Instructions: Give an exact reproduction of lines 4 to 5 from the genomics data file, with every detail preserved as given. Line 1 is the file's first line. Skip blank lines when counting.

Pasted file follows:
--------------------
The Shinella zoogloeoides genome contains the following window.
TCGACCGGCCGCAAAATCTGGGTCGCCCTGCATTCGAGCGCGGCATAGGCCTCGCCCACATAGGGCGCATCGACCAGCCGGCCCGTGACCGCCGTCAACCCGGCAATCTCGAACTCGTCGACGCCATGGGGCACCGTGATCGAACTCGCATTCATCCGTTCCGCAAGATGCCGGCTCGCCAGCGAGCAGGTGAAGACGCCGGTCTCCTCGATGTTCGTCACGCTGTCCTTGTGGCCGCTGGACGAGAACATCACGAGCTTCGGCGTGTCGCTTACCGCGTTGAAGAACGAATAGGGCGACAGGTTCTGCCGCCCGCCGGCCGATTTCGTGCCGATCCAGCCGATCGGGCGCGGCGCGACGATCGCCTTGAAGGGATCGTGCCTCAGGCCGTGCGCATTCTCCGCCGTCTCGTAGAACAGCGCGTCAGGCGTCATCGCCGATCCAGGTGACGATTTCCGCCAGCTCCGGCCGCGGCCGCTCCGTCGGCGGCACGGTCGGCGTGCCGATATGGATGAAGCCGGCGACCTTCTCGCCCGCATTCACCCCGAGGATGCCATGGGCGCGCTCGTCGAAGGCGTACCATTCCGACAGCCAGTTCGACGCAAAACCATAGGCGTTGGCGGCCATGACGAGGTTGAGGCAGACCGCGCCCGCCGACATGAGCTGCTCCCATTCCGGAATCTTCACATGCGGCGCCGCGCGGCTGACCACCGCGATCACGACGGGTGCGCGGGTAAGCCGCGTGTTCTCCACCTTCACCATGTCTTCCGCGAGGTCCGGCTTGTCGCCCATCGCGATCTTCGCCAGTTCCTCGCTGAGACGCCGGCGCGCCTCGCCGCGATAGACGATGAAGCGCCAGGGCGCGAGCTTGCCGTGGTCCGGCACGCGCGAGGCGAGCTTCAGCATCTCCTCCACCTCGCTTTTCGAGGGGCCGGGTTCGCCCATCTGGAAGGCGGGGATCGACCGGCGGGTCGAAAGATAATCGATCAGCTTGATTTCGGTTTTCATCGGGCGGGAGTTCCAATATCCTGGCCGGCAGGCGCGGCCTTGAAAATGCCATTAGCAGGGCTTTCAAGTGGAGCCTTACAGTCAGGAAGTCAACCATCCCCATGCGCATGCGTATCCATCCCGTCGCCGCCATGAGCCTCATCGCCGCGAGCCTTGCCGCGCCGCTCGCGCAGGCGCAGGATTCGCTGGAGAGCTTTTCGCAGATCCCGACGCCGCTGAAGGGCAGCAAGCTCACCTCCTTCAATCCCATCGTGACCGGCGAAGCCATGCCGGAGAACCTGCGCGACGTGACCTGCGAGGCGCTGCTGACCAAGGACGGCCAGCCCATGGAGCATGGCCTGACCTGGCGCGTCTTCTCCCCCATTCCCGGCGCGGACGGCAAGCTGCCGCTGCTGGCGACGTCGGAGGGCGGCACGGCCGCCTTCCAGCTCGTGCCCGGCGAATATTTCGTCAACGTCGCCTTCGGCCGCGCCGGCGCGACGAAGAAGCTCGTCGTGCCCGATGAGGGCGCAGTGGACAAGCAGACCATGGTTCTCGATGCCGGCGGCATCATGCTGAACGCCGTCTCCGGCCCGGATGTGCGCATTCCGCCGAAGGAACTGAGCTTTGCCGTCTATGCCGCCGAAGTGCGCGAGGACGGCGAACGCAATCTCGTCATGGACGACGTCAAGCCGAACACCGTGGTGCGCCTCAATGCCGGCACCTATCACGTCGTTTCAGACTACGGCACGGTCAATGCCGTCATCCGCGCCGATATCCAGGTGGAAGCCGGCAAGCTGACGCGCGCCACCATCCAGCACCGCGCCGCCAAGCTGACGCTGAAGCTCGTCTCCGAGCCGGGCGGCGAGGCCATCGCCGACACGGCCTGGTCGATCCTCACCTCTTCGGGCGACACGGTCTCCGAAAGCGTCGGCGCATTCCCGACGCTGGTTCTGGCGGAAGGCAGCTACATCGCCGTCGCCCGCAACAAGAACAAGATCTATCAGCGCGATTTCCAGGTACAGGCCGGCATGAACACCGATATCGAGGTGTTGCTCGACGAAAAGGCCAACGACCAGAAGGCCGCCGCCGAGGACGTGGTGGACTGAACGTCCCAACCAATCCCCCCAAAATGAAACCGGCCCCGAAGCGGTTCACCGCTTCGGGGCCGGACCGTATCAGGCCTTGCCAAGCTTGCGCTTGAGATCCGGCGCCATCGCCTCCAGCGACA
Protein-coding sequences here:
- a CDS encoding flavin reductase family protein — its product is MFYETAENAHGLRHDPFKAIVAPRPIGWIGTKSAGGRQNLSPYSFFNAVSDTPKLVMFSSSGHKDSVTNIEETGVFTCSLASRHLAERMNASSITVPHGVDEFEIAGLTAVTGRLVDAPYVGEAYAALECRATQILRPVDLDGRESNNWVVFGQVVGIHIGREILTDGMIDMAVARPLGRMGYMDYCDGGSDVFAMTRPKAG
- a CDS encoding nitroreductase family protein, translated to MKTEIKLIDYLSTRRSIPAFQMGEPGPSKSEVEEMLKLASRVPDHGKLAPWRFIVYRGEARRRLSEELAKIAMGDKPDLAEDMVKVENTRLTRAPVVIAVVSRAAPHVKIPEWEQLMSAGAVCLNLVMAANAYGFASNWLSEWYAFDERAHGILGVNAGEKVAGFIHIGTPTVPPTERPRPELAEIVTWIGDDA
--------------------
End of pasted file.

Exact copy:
- a CDS encoding flavin reductase family protein — its product is MFYETAENAHGLRHDPFKAIVAPRPIGWIGTKSAGGRQNLSPYSFFNAVSDTPKLVMFSSSGHKDSVTNIEETGVFTCSLASRHLAERMNASSITVPHGVDEFEIAGLTAVTGRLVDAPYVGEAYAALECRATQILRPVDLDGRESNNWVVFGQVVGIHIGREILTDGMIDMAVARPLGRMGYMDYCDGGSDVFAMTRPKAG
- a CDS encoding nitroreductase family protein, translated to MKTEIKLIDYLSTRRSIPAFQMGEPGPSKSEVEEMLKLASRVPDHGKLAPWRFIVYRGEARRRLSEELAKIAMGDKPDLAEDMVKVENTRLTRAPVVIAVVSRAAPHVKIPEWEQLMSAGAVCLNLVMAANAYGFASNWLSEWYAFDERAHGILGVNAGEKVAGFIHIGTPTVPPTERPRPELAEIVTWIGDDA